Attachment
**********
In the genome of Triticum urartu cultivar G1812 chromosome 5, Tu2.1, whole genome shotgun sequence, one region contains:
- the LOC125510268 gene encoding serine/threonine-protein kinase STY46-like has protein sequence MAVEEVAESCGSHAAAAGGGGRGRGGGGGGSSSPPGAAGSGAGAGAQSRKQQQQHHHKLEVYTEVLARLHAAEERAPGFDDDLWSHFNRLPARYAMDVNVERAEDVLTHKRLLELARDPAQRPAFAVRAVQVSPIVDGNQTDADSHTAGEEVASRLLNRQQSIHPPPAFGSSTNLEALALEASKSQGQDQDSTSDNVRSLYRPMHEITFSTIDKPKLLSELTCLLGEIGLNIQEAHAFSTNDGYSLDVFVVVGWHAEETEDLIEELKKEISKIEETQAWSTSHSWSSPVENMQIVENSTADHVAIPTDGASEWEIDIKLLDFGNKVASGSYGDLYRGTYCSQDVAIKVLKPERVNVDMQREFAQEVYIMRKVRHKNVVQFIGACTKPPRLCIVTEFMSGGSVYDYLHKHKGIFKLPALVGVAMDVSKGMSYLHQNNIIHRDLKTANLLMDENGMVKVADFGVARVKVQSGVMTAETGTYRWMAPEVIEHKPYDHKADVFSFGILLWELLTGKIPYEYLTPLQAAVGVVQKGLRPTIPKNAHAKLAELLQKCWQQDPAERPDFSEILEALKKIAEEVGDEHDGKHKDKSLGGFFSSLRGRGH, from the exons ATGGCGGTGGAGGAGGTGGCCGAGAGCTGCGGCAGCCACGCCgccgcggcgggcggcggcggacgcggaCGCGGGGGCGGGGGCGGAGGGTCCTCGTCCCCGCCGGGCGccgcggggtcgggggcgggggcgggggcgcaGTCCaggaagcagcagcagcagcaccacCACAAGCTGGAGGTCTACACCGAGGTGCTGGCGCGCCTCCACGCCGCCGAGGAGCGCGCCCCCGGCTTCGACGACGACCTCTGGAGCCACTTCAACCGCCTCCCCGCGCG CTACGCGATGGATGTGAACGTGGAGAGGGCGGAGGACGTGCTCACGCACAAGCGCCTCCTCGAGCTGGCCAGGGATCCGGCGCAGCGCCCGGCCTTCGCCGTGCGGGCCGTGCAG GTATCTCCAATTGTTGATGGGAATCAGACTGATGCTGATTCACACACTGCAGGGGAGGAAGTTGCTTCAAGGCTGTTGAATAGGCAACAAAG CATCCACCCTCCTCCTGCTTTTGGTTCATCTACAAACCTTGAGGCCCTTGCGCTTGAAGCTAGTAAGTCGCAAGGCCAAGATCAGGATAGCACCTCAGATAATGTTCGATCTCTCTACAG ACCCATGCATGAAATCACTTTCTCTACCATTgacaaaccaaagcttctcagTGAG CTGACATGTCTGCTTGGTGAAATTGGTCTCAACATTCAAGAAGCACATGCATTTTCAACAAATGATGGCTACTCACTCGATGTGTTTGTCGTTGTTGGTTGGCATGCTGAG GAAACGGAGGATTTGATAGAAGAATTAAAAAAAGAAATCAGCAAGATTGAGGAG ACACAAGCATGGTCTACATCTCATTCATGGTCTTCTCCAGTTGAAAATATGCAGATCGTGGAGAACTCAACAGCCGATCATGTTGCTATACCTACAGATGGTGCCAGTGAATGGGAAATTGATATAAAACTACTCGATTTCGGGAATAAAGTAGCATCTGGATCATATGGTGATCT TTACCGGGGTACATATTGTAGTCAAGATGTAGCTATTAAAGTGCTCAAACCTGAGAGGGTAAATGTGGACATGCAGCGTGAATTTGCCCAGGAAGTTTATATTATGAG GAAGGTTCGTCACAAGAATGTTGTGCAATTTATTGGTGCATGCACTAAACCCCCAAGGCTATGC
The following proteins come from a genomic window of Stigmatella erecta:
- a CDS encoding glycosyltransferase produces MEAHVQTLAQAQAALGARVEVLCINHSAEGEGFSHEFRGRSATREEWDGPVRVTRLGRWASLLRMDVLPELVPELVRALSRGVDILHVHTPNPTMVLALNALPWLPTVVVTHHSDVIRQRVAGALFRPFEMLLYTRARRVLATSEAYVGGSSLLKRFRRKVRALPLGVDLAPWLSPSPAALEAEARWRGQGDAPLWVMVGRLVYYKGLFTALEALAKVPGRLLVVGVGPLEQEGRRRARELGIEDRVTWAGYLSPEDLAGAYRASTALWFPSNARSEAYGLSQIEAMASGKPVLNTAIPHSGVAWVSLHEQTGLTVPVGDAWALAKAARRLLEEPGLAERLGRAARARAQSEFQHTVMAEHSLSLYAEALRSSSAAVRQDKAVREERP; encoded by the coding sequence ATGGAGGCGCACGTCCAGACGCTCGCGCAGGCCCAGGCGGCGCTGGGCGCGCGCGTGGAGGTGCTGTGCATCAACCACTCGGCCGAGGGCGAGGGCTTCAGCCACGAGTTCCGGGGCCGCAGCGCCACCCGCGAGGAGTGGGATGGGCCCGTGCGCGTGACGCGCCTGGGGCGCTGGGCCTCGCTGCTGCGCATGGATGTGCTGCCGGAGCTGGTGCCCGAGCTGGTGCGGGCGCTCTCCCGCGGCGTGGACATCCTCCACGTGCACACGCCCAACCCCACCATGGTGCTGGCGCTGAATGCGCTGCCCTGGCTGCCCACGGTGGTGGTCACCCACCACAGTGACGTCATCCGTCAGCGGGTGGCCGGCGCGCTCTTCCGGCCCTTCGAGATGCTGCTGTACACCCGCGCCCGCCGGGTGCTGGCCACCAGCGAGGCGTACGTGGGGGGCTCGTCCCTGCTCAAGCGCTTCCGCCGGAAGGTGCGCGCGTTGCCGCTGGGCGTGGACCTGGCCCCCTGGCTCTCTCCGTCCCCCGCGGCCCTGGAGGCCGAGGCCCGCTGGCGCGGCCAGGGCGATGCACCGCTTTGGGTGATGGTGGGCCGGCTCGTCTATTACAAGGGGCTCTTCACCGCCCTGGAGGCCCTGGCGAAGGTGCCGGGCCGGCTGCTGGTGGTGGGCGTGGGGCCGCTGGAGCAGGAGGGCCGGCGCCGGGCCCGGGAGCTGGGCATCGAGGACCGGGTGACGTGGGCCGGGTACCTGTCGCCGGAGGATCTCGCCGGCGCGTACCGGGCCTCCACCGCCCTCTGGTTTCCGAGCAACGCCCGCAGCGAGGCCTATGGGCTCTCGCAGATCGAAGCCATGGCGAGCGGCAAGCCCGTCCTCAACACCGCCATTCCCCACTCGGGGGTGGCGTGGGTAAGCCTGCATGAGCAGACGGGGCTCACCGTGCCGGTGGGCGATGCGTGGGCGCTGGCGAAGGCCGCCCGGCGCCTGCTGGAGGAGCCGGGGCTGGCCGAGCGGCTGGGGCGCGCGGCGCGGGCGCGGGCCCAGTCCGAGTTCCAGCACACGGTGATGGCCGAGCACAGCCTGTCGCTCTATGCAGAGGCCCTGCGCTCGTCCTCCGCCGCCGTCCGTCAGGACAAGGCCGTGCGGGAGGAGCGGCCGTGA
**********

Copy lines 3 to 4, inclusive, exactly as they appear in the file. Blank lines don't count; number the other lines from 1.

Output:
The following proteins come from a genomic window of Stigmatella erecta:
- a CDS encoding glycosyltransferase produces MEAHVQTLAQAQAALGARVEVLCINHSAEGEGFSHEFRGRSATREEWDGPVRVTRLGRWASLLRMDVLPELVPELVRALSRGVDILHVHTPNPTMVLALNALPWLPTVVVTHHSDVIRQRVAGALFRPFEMLLYTRARRVLATSEAYVGGSSLLKRFRRKVRALPLGVDLAPWLSPSPAALEAEARWRGQGDAPLWVMVGRLVYYKGLFTALEALAKVPGRLLVVGVGPLEQEGRRRARELGIEDRVTWAGYLSPEDLAGAYRASTALWFPSNARSEAYGLSQIEAMASGKPVLNTAIPHSGVAWVSLHEQTGLTVPVGDAWALAKAARRLLEEPGLAERLGRAARARAQSEFQHTVMAEHSLSLYAEALRSSSAAVRQDKAVREERP; encoded by the coding sequence ATGGAGGCGCACGTCCAGACGCTCGCGCAGGCCCAGGCGGCGCTGGGCGCGCGCGTGGAGGTGCTGTGCATCAACCACTCGGCCGAGGGCGAGGGCTTCAGCCACGAGTTCCGGGGCCGCAGCGCCACCCGCGAGGAGTGGGATGGGCCCGTGCGCGTGACGCGCCTGGGGCGCTGGGCCTCGCTGCTGCGCATGGATGTGCTGCCGGAGCTGGTGCCCGAGCTGGTGCGGGCGCTCTCCCGCGGCGTGGACATCCTCCACGTGCACACGCCCAACCCCACCATGGTGCTGGCGCTGAATGCGCTGCCCTGGCTGCCCACGGTGGTGGTCACCCACCACAGTGACGTCATCCGTCAGCGGGTGGCCGGCGCGCTCTTCCGGCCCTTCGAGATGCTGCTGTACACCCGCGCCCGCCGGGTGCTGGCCACCAGCGAGGCGTACGTGGGGGGCTCGTCCCTGCTCAAGCGCTTCCGCCGGAAGGTGCGCGCGTTGCCGCTGGGCGTGGACCTGGCCCCCTGGCTCTCTCCGTCCCCCGCGGCCCTGGAGGCCGAGGCCCGCTGGCGCGGCCAGGGCGATGCACCGCTTTGGGTGATGGTGGGCCGGCTCGTCTATTACAAGGGGCTCTTCACCGCCCTGGAGGCCCTGGCGAAGGTGCCGGGCCGGCTGCTGGTGGTGGGCGTGGGGCCGCTGGAGCAGGAGGGCCGGCGCCGGGCCCGGGAGCTGGGCATCGAGGACCGGGTGACGTGGGCCGGGTACCTGTCGCCGGAGGATCTCGCCGGCGCGTACCGGGCCTCCACCGCCCTCTGGTTTCCGAGCAACGCCCGCAGCGAGGCCTATGGGCTCTCGCAGATCGAAGCCATGGCGAGCGGCAAGCCCGTCCTCAACACCGCCATTCCCCACTCGGGGGTGGCGTGGGTAAGCCTGCATGAGCAGACGGGGCTCACCGTGCCGGTGGGCGATGCGTGGGCGCTGGCGAAGGCCGCCCGGCGCCTGCTGGAGGAGCCGGGGCTGGCCGAGCGGCTGGGGCGCGCGGCGCGGGCGCGGGCCCAGTCCGAGTTCCAGCACACGGTGATGGCCGAGCACAGCCTGTCGCTCTATGCAGAGGCCCTGCGCTCGTCCTCCGCCGCCGTCCGTCAGGACAAGGCCGTGCGGGAGGAGCGGCCGTGA